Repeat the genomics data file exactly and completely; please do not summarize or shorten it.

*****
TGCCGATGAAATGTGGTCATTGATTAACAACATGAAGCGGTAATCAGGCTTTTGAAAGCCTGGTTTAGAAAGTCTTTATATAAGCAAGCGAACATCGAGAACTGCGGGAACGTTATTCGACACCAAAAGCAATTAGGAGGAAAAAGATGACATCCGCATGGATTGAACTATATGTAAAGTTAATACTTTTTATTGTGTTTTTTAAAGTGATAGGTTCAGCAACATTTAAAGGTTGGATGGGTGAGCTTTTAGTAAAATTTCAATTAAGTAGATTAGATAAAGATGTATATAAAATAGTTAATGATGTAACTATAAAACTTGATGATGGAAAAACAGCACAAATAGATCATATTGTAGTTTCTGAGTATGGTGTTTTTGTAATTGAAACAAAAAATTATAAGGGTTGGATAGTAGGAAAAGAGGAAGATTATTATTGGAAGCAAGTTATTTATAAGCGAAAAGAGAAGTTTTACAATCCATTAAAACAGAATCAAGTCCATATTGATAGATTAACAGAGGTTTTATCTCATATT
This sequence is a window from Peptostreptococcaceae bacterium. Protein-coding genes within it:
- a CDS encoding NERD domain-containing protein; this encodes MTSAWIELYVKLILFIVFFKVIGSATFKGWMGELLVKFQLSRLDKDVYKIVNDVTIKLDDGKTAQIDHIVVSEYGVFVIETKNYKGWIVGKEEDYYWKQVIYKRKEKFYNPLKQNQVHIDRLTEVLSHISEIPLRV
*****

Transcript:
TGCCGATGAAATGTGGTCATTGATTAACAACATGAAGCGGTAATCAGGCTTTTGAAAGCCTGGTTTAGAAAGTCTTTATATAAGCAAGCGAACATCGAGAACTGCGGGAACGTTATTCGACACCAAAAGCAATTAGGAGGAAAAAGATGACATCCGCATGGATTGAACTATATGTAAAGTTAATACTTTTTATTGTGTTTTTTAAAGTGATAGGTTCAGCAACATTTAAAGGTTGGATGGGTGAGCTTTTAGTAAAATTTCAATTAAGTAGATTAGATAAAGATGTATATAAAATAGTTAATGATGTAACTATAAAACTTGATGATGGAAAAACAGCACAAATAGATCATATTGTAGTTTCTGAGTATGGTGTTTTTGTAATTGAAACAAAAAATTATAAGGGTTGGATAGTAGGAAAAGAGGAAGATTATTATTGGAAGCAAGTTATTTATAAGCGAAAAGAGAAGTTTTACAATCCATTAAAACAGAATCAAGTCCATATTGATAGATTAACAGAGGTTTTATCTCATATT
This sequence is a window from Peptostreptococcaceae bacterium. Protein-coding genes within it:
- a CDS encoding NERD domain-containing protein; this encodes MTSAWIELYVKLILFIVFFKVIGSATFKGWMGELLVKFQLSRLDKDVYKIVNDVTIKLDDGKTAQIDHIVVSEYGVFVIETKNYKGWIVGKEEDYYWKQVIYKRKEKFYNPLKQNQVHIDRLTEVLSHISEIPLRV